Saturday, January 17, 2009

Saturday Morning Quickie

I just got back from the farmer's market, more specifically the SF Ferry building farmer's market, which I make it an emphasis to try to attend every Saturday morning. It's a good glimpse of what farmer's are doing and what the current season has readily available. I've gone to many markets in many cities and have found exceptional things, but what makes the Ferry building market great is that it often offers the best of the best. There is enough competition and demand for a product that it becomes very easy for someone to buy from one farm this week and go with a different farm the next week, therefore ensuring the farm will bring the best product and ensuring that I can pick the best product. Of course, building relationships with your friendly farm vendors is key, but the main point of going there is to ensure you are getting the best of the best that week. Or at least that is how I understand it. In terms of basic quality, would you rather have a tasted tested and hand picked apple or would you rather have one come from a box at your doorstep? Or better yet, would you rather have a waxed one, coated with ethylene. Not making a moral stand here, but there's a point of reference for anything.

I just looked through Ryan's Best By Farr blog and he's got a awesome post of making hot dogs. Check it out here. I'm boofing his beans and wieners pic to show you what I'm referring, too. Hmm.. phallic.

Ryan told me his wife was looking forward to seeing this Hot Food Porn come to life. So I only thought it be appropriate to put something of this nature out there from Ryan. Sausage party galore.

Thursday, January 15, 2009

Rockstar Duck Propaganda

Just found this from Serious Eats. It's paste magazine's Obama propaganda poster maker. It is awesome. I decided I should dress up my duck:

I was thinking about having the bottom say HOPE instead of DUCK, but then again, who needs to hope that duck tastes awesome? PETA? Exactly.

I LOVE DUCK - Fluffy quacky fingerlicking bloody duck.

Now I love bacon and the pig as much as anyone, but I am far from being a super fanatic about it like many chefs that I know. Truth be told, the duck is my beast of choice. I will gladly eat duck and duck fat with almost anything. Taters: better with duck. Veggies: better with duck. Sandwiches: better with duck. Cereal: better with duck. Hell yeah. Oddly enough, I made this little blog logo from a simple pig diagram and filled out the rest with a little graphical prowess (actually quite pathetic prowess, I suck at Photoshop - it says it all when you use an editor called a Gimp). The other logo picture that I had debated about using, was this picture of a duck that I added some text to and edited. I found it on or something, but it was perfect. Much like a nice duck dish, not much needs to be done to make it awesome, it is awesome all on its own. See for yourself. Don't tell me that that doesn't get your morning going?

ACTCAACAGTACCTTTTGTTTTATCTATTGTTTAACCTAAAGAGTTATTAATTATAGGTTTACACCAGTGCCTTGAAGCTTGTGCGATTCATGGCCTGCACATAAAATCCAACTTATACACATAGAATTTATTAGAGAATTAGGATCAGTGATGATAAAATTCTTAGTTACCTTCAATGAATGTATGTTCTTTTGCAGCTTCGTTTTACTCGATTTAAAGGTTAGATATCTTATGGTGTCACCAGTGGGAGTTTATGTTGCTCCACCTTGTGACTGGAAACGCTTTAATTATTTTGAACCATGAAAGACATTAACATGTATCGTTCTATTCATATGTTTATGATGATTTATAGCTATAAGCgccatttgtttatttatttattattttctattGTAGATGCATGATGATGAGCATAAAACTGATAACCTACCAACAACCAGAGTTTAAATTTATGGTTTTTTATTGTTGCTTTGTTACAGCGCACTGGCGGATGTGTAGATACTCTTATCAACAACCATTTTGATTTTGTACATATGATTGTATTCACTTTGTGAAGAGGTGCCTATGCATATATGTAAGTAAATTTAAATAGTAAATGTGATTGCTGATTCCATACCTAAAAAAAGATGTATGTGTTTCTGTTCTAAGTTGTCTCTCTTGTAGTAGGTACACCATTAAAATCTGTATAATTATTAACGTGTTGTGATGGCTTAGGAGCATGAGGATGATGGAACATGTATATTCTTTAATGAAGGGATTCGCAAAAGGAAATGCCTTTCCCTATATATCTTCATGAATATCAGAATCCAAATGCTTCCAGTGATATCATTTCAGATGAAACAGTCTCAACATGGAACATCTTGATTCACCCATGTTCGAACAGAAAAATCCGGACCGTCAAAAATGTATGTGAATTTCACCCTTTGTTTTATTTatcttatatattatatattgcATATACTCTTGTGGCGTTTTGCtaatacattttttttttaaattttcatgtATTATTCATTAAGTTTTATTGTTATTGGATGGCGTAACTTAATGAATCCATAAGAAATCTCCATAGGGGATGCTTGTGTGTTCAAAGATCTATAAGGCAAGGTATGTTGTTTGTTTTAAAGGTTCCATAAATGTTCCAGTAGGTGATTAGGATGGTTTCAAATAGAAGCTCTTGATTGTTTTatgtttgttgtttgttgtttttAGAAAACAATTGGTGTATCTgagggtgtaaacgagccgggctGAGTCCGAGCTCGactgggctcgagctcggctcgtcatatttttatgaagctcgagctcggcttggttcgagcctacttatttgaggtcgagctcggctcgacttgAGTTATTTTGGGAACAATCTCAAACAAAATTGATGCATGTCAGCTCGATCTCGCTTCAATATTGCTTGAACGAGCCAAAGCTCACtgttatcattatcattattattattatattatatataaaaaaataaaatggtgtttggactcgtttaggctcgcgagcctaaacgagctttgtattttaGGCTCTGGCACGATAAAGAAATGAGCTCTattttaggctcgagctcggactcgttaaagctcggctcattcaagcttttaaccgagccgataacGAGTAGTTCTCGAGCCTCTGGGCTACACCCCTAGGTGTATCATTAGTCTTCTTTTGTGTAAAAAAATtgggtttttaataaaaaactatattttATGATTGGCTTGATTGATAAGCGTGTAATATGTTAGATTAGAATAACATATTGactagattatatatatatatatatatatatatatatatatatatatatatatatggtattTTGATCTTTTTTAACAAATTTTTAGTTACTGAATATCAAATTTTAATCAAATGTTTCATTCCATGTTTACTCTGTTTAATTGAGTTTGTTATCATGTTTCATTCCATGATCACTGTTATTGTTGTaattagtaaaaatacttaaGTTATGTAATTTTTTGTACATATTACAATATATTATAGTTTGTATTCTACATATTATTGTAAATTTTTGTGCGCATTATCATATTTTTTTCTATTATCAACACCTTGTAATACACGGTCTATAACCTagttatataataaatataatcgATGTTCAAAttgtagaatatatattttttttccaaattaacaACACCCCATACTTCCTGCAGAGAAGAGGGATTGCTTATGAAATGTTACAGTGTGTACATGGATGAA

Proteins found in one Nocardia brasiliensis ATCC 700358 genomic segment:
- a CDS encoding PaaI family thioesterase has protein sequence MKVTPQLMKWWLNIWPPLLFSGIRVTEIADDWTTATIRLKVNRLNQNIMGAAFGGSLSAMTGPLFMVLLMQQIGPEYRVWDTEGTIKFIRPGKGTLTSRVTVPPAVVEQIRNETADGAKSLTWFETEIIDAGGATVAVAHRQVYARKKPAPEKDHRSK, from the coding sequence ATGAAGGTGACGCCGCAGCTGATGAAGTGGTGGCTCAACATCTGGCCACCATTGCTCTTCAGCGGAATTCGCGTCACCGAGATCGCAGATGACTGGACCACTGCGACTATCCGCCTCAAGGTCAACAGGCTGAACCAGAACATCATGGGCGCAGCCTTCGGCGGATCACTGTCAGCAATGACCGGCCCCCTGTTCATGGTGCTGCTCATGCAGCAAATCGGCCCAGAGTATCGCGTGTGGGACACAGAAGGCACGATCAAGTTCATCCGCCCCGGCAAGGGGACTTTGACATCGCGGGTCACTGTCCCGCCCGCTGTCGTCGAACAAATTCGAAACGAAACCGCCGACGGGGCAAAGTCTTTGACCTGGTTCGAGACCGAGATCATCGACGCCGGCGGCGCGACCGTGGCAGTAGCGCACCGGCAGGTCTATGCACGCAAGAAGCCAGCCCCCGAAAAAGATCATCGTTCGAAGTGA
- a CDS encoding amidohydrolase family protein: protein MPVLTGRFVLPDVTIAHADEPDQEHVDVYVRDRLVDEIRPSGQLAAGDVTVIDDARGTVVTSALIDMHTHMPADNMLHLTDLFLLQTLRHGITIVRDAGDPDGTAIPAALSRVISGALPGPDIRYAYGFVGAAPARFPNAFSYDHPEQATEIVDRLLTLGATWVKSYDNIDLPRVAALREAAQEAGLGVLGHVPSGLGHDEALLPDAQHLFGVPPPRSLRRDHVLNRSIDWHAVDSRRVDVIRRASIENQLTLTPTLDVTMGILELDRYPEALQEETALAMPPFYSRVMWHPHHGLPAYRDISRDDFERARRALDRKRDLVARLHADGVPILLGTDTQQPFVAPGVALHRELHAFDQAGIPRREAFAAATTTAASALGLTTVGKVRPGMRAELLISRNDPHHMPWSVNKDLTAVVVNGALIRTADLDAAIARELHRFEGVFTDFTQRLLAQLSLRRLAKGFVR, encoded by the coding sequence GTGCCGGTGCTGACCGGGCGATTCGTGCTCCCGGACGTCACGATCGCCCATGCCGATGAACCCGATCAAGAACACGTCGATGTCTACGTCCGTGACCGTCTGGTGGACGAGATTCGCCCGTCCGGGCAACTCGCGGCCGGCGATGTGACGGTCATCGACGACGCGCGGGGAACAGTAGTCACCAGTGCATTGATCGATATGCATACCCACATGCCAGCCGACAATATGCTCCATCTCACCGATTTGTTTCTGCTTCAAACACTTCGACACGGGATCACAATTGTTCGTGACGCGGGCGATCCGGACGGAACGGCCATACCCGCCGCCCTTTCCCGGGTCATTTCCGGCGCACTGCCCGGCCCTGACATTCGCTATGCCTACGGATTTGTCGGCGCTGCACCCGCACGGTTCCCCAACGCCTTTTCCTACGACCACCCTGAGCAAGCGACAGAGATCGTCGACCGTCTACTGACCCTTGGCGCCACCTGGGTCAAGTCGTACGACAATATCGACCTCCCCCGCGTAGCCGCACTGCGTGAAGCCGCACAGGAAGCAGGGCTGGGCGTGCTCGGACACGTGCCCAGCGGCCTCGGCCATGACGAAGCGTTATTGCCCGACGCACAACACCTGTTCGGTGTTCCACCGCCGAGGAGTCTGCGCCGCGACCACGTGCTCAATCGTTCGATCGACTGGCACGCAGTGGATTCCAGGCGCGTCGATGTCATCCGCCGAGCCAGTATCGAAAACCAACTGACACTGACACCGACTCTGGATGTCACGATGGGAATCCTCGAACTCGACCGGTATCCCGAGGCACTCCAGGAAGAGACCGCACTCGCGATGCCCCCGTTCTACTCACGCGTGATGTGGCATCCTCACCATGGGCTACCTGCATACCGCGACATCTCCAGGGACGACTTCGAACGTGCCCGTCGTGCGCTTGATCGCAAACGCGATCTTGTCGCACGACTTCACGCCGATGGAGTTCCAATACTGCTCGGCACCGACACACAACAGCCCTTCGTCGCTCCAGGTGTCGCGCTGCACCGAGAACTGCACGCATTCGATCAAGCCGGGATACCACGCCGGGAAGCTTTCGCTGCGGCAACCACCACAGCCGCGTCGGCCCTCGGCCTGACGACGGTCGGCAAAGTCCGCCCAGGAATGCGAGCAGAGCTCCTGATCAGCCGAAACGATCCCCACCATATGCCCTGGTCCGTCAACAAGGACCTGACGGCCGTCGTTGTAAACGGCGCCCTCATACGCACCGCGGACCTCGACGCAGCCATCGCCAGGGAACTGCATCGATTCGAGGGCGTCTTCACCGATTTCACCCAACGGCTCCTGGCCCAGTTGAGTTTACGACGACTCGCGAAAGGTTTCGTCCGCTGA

Random stuff from my Pork & Sons book. Sexy.

Oddly enough, the book has eerily similar drawings and illustrations as my Au Pied De Cochon book, which is also another favorite of mine. Pork & Sons is not my newest piece of my food porn collection, I just got my hands on A Day At El Bulli. Though the pig drawings of the Anatomy of A Pig here are probably one of my my favorite spreads amongst all the cookbooks I own. Felt I just had to share it. People need to buy this book. It rocks.

Wednesday, January 14, 2009

Arguments about fish

Last night, I made fish. More specifically it was a swai fish that I found at Safeway, which I really never ever buy fish from. Normally I find a clean and respectable fish market and I often buy something wild (flavor issue, but I will tackle this later). The only reason I bought swai from Safeway was because I had a very good experience with the farm-raised southeast pacific fish a little while back. I first saw it on the east coast and it made its first appearance when it was poached in my bowl of rice porridge for breakfast. The fish, poached in porridge is perfect - likens itself to a the texture of a softer slightly denser black cod. It is often known as a Vietnamese catfish (because of whiskers) or even thought to be a shark (head shape). It tastes like neither. Thinking the fish would hold well on texture, I decided to sous vide the fish.

So I seasoned it with smoke chile rub along with julienne fresh ginger and chive sprigs. I vac-packed everything and set it in the immersion at 61C or so...which I still always feel is too high for fish personally, but there is that 60C (140F) bacteria killing border to think about. I then prepped a blood orange fennel lillet reduction with roasted fennel leaf garnish. See below:

Finished product above, immersion below: